How Overweight Pregnant Women Can Limit Weight Gain
Overweight pregnant women who weighed themselves weekly and received text-message reminders about weight early in their pregnancy gained less weight than women who didn't, a new study shows.
Gaining too much weight during pregnancy can bring on diabetes and may pose risks for babies.
"There is not a lot being done in early pregnancy to avoid weight gain and the complications," said study author Catherine Lombard, of the Monash University School of Public Health and Preventive Medicine in Melbourne, Australia.
The preliminary results from the ongoing study will be presented Sunday (June 12) at the annual meeting of the Endocrine Society in Boston.
The women in the study were overweight, not obese, but were considered at high risk for gestational diabetes due to their weight, age and ethnic background. Further results from the study will determine whether the healthy lifestyle program in which the women participated also reduced gestational diabetes, a serious condition that can cause complications for both the mother and child during the pregnancy.
Overweight and pregnant
Among pregnant women in the United States, about half are overweight or obese, said Dr. Raul Artal, chairman of the Department of Obstetrics/Gynecology and Women's Health at Saint Louis University. Artal conducts research on weight gain during pregnancy but was not involved in the study.
“I and many of my colleagues believe excessive weight gain in pregnancy is a major reason for the obesity epidemic in our country,” Artal said.
The Institute of Medicine guidelines on pregnancy weight gain, which were released in 2009, suggest a gain of 25 to 35 pounds for women of normal weight, 15 to 25 pounds for women who are overweight and 11 to 20 pounds for women who are obese. Artal said the recommendations "have done a disservice to women." "It is allowing too much weight gain" for women who are already obese or overweight, he said. Complications from being overweight or obese during pregnancy include higher rates of birth defects and higher risk of gestational diabetes. Women with gestational diabetes are at seven times the risk of getting diabetes later in life than women who do not have the condition, Artal said. Babies born to mothers with gestational diabetes have their own complications. “These babies have a tendency to be very large and therefore have traumatic deliveries, and more complications in delivery and in the first few days of life,” Artal said. These infants are at higher risk for obesity as children and adults. Text messages and weekly weigh-in Lombard’s study included 200 pregnant women who were at risk for gestational diabetes. The participants were divided into two groups, one that underwent the educational program and a control group. At 14 weeks of pregnancy, researchers gave both groups information that emphasized making small, healthy changes to eating and physical activity, such as walking and eating more fruits and vegetables. One group also received information about how much weight they should gain during pregnancy, an instruction to weigh themselves and frequent reminders by text messaging. At 28 weeks, the women who had received the extra information had gained, on average, about two pounds less than those in the control group. This difference might seem small, but it is important at that stage of pregnancy, Lombard said. Further results will measure weight gain during the entire pregnancy, as well as the rates of gestational diabetes in the two groups. The study is following patients through delivery and the first six weeks of each baby’s life. Pass it on: A healthy lifestyle program conducted early in a pregnancy can help overweight women avoid excessive weight gain.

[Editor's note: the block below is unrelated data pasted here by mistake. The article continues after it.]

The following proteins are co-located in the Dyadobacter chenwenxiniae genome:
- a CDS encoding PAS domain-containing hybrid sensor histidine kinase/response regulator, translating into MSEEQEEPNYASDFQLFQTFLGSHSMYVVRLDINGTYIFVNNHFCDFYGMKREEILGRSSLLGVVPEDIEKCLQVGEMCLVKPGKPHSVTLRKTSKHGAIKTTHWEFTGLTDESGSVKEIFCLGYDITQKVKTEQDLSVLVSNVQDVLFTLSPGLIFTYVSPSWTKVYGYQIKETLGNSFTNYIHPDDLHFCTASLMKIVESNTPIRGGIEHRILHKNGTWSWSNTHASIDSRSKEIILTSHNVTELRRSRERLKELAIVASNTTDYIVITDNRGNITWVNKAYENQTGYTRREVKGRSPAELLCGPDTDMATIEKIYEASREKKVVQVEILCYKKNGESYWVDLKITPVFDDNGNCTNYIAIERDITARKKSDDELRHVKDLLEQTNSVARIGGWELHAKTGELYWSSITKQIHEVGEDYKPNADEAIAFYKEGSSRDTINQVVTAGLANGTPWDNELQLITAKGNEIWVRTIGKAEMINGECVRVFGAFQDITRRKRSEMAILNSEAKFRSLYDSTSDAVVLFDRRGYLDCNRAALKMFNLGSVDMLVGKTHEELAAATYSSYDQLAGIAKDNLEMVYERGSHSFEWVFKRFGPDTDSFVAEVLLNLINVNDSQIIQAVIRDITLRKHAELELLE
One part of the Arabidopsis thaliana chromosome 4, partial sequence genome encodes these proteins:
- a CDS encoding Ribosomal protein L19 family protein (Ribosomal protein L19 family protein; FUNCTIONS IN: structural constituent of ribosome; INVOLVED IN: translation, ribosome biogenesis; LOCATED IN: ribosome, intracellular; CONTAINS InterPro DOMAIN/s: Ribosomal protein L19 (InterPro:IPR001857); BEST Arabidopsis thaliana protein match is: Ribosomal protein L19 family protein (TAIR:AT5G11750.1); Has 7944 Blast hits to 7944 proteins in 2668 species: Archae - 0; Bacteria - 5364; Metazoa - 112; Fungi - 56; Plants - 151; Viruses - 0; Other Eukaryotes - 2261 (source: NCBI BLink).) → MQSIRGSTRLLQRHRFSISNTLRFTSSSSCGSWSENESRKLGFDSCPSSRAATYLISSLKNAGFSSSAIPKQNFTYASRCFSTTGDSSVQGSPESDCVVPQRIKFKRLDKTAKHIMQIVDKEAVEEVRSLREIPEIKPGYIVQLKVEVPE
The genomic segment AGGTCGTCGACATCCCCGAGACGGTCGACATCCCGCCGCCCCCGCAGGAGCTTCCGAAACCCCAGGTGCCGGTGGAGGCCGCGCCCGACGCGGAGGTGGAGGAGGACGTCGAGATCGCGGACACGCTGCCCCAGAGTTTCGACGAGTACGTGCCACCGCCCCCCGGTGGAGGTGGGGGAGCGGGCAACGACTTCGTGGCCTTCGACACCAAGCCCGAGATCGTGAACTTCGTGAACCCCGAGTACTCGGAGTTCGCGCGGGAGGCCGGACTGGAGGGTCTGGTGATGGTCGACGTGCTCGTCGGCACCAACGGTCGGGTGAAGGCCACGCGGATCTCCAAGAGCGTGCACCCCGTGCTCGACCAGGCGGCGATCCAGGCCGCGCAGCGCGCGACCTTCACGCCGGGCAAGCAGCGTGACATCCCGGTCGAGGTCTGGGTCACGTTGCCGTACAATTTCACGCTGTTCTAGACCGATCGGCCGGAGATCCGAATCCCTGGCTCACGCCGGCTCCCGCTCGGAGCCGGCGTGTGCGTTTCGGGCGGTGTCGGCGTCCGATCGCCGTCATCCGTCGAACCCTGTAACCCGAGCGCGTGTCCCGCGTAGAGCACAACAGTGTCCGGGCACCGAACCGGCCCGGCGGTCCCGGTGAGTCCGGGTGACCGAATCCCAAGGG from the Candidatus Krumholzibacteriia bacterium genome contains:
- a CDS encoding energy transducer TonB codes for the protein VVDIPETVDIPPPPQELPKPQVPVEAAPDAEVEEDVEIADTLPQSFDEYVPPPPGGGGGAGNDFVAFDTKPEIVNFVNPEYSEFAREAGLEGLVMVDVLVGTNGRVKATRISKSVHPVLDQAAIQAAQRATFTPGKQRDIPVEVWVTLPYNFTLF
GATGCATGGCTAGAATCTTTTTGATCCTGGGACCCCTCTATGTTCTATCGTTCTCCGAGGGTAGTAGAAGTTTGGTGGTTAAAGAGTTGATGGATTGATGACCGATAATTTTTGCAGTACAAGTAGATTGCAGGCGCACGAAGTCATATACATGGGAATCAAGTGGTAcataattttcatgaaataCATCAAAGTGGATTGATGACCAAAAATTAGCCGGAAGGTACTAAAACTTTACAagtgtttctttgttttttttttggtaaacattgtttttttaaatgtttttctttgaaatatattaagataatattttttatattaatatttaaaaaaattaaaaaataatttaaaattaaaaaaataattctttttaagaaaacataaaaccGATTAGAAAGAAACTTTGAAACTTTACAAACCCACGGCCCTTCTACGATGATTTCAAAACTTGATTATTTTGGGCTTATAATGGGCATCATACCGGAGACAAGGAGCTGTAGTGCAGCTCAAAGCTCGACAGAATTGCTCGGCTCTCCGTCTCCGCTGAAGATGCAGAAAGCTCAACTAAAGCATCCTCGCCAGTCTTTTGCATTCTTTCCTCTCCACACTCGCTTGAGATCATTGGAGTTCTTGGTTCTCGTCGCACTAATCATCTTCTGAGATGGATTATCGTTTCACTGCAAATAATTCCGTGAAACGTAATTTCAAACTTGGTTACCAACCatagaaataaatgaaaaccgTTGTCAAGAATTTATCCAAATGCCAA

This story was provided by MyHealthNewsDaily, sister site to LiveScience.
Live Science newsletter
Stay up to date on the latest science news by signing up for our Essentials newsletter.
By Rebecca Sohn
By Sascha Pare